Syllabus Objective: C2.2 Expand products of algebraic expressions (what does this mean)

Whenever we see something (i.e. a number or a letter) written in front of a bracket, it means that this something is multiplied by **all of the terms inside the brackets**.

- So, for instance 2(x-3) is equal to ?
- And -x(x-4) is equal to?

Also, if we have two expressions both in brackets, then all of the terms in the first expression must be multiplied by all of the terms in the second expression (N.B. if each expression has 2 terms, this means there will be four multiplications altogether)

- So, for instance (x+2)(x-3) is equal to ?
- And (x-7)(x-4) is equal to?

**Practice with teacher**

What if there is a letter outside of the brackets, like x(2x-3), or a term with a letter multiplied by something, like 4x(2x-3)?

Again, what would we do if there was a term with a letter multiplied by something (we call this a term with a **coefficient of x**), like (2x+3)(7x-8) or (9x-3)(8x-7).

**Exercise**

Now let’s complete exercise 11 on page 241 of the core textbook:

The answers are below:

**Extension exercise**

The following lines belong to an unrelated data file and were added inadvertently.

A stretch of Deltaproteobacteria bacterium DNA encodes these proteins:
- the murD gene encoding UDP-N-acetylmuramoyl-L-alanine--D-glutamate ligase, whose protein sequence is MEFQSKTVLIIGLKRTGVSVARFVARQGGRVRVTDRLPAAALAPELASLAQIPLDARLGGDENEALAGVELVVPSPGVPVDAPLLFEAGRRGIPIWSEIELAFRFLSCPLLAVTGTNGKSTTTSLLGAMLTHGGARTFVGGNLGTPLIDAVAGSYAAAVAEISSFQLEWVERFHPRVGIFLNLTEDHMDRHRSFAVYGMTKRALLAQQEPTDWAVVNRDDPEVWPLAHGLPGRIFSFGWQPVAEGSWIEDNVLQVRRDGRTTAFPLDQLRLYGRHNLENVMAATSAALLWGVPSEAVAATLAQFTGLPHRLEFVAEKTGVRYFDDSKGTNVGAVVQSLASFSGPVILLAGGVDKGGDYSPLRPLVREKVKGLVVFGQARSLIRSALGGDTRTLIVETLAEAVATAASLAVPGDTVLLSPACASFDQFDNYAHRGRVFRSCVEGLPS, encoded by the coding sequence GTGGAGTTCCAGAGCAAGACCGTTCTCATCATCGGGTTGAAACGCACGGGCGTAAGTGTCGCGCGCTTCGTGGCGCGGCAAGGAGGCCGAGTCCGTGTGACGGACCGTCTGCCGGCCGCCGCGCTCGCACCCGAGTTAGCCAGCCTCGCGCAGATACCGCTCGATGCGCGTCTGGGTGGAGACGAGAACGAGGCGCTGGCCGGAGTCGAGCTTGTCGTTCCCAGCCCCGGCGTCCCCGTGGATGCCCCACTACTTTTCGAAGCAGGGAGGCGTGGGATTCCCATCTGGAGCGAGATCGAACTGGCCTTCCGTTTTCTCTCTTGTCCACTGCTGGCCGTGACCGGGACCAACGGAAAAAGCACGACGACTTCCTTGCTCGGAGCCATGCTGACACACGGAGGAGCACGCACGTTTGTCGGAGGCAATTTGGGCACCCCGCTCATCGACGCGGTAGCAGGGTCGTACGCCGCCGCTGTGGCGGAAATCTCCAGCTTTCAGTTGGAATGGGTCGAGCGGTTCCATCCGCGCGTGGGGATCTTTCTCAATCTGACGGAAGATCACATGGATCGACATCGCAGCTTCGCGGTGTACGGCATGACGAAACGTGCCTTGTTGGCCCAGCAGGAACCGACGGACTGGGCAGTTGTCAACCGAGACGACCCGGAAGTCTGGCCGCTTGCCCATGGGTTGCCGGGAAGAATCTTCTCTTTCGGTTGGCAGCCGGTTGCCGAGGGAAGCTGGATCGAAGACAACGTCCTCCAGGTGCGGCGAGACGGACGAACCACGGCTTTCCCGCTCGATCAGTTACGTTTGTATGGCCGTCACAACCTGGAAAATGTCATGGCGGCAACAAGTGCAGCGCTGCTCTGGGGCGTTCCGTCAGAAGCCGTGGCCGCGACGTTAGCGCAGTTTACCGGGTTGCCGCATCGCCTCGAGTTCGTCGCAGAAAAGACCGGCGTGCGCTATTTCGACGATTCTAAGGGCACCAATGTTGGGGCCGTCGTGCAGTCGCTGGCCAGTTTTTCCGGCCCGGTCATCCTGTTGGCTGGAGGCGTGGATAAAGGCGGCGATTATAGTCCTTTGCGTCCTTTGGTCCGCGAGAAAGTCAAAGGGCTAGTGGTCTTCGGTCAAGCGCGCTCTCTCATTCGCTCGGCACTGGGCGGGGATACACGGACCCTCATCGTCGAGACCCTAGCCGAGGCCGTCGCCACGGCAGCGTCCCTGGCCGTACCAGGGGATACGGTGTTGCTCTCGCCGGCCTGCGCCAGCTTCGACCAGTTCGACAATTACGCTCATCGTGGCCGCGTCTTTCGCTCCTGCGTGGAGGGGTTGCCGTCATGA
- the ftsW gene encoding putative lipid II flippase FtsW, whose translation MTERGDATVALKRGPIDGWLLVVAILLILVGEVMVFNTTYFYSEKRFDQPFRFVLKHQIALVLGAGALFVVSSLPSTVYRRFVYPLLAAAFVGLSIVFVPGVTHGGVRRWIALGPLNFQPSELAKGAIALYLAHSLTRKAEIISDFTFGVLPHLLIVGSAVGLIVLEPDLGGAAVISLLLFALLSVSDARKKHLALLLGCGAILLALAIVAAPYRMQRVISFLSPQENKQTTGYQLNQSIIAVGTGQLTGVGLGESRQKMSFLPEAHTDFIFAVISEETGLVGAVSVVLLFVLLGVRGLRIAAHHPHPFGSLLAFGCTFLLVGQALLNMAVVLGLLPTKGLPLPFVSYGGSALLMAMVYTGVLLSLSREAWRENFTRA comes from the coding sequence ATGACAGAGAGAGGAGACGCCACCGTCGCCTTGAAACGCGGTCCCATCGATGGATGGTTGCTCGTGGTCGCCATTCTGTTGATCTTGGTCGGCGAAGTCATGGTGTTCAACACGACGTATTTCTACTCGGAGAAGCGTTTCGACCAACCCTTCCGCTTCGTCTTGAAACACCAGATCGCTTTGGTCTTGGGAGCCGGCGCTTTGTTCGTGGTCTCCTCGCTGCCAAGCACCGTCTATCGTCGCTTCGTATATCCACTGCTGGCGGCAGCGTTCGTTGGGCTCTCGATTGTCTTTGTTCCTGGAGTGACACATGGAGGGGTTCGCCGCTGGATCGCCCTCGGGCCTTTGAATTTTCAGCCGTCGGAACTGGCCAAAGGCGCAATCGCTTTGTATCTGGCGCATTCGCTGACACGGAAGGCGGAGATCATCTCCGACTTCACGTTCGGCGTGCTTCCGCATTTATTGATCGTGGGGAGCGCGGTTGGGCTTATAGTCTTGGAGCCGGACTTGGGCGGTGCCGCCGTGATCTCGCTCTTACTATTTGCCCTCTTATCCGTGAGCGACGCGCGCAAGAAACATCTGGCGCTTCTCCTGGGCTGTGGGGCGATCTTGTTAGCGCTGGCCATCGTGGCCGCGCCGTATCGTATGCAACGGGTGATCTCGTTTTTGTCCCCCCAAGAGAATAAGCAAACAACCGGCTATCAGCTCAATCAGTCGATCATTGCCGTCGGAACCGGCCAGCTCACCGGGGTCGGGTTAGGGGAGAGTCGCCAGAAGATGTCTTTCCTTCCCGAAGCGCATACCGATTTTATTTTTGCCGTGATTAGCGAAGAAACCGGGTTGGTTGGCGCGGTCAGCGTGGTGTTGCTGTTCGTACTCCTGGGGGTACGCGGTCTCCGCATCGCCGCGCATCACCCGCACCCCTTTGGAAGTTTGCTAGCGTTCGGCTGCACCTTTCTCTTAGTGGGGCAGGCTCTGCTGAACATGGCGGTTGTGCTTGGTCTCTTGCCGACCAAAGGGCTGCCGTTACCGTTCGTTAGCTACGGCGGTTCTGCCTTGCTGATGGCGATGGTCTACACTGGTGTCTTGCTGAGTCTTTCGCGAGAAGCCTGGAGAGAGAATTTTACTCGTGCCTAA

Below are some more advanced questions from the “extended” book. The principle is the same, just some of our brackets are now “squared” and some questions have three brackets. Where there are three brackets, deal with two of them first, and then deal with the remaining one.

The exercises are exercise 11 and 12 from pages 66 and 67 of the extended textbook:

The answers are below:

**Difficult Questions**

The next stage in this topic will be introducing **binomial expansion**, which allows us to expand brackets raised to any power. We won’t introduce that here, but we will look at some more difficult questions which will help us to be more flexible in our thinking as well as using our technical skills (I haven’t included the solutions for these):